January 19 Bangkok, Thailand: Anchan Preelert, a one-time civil servant, was sentenced to 43 years in prison for violating Thailand’s infamously strict lèse-majesté law, which criminalizes defaming senior members of the royal family, according to Reuters. The 65 year-old was originally sentenced to 87 years in prison after being convicted of 29 violations of the law, but had her sentence halved for pleading guilty of sharing audio clips that were deemed critical of the royal family. “Today’s court verdict is shocking and sends a spine-chilling signal that not only criticisms of the monarchy won’t be tolerated, but they will also be severely punished,” said Sunai Phasuk, a senior researcher for the Human Rights Watch, according to AP News.“…Thai authorities are using lèse-majesté prosecution as their last resort measure in response to the youth-led democracy uprising that seeks to curb the king’s powers and keep him within the bound of constitutional rule.” The verdict is the longest sentence ever given for violations of the law—commonly referred to as Section 112.
January 21 Baghdad, Iraq: At least 32 people were killed in the Iraqi capital when two suicide bombings—the first massive bombing in years—occurred in a crowded market, according to AP News. It was the first twin bombing in three years since 27 people were killed in the same market in Jan. 2018. On the morning of Jan. 22, the Islamic State claimed responsibility for the attack, according to Reuters. “The will to live among our people as they face terrorism in the scene of the heinous crime at Bab al-Sharqi was a message of defiance and unparalleled courage.” wrote Iraqi Prime Minister Mustafa al-Khadhimi in a tweet.
January 21 Tegucigalpa, Honduras: Honduran lawmakers voted to amend the constitution in an effort to make it more difficult to overturn bans on abortions and same-sex marriages, according to Reuters. Of the 123 member legislature, 88 lawmakers voted in favor of requiring a two-thirds supermajority to change constitutional articles that give fetuses the same legal status as a person and that civil marriages can only be between a man and a woman.“Honduras’ draconian legislation already bans abortions, even in cases of rape and incest, when the person’s life and the health are in danger, and when the fetus will not survive outside the womb,” said Ximena Casas, Americas women’s rights researcher at Human Rights Watch. “This decree will make it virtually impossible to carry out the recommendations from multiple international human rights bodies to end this violation of reproductive rights.” Honduras has some of the strictest abortion laws in the world and is the only Latin American country that even bans the use of emergency contraceptives in all cases.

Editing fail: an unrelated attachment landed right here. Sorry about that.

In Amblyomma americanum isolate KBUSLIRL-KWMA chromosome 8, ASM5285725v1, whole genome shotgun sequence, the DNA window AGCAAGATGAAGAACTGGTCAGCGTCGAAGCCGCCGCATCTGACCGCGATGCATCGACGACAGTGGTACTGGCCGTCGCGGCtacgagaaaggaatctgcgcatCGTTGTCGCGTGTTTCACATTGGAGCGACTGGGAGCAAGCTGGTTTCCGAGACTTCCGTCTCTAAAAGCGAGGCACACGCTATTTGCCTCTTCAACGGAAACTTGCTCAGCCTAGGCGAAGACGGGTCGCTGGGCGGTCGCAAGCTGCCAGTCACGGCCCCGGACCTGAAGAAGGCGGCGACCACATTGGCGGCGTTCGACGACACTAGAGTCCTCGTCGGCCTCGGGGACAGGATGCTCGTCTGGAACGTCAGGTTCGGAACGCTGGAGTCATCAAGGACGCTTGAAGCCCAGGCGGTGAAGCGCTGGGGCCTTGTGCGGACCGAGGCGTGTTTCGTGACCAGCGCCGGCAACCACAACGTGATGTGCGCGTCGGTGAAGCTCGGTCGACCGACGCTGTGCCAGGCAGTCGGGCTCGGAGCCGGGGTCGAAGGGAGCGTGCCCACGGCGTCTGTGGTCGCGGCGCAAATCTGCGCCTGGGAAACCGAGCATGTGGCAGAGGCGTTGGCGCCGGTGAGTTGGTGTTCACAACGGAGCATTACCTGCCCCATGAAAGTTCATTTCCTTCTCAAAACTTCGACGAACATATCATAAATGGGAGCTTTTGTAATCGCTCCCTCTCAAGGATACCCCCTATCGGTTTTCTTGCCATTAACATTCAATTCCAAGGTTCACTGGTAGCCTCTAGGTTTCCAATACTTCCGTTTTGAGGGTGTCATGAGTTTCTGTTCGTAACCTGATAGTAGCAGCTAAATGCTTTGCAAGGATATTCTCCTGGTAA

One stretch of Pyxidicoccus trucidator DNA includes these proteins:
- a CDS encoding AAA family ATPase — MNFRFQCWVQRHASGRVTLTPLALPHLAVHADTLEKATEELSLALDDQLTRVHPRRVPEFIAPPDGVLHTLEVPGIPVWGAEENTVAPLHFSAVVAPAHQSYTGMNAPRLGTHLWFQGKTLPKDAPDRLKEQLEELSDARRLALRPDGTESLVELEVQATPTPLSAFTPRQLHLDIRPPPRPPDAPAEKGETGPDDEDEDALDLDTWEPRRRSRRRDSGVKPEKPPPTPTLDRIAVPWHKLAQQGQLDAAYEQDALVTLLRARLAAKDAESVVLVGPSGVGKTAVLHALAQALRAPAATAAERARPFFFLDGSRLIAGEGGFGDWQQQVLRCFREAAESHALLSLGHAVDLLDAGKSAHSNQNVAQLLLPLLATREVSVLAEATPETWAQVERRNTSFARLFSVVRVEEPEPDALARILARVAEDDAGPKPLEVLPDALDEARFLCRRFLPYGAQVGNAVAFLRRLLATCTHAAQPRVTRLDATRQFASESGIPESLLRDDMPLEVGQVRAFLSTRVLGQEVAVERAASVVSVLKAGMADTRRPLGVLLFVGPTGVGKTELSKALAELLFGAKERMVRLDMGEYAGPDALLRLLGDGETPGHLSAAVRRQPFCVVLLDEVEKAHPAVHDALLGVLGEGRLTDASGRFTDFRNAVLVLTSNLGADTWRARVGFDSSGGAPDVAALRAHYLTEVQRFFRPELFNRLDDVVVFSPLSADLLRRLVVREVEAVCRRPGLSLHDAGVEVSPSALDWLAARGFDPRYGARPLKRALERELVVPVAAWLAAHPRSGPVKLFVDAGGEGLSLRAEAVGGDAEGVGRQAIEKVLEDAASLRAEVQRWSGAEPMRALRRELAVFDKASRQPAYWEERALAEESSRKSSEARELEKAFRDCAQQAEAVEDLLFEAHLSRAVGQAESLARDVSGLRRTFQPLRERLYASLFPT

January 22 Goma, DR Congo: At least 300 of the 500 members of the Democratic Republic of Congo’s lower house of Parliament signed a motion of no confidence toward Prime Minister Sylvestre Ilunga Ilunkamba, according to Al Jazeera. The motion gave Ilunkamba 48 hours to resign or face a vote of no confidence. “The majority of the national assembly is in favour of the departure of the prime minister,” said lawmaker Chérubin Okende, one of the motion’s authors. The move would be a major victory for President Felix Tshisekedi, whose political power would have the opportunity to gain political power. If his allies gain parliamentary majority, Tshisekedi would be able to nominate a cabinet of his choosing and nominate a new head of the electoral commission and central bank board, according to Reuters.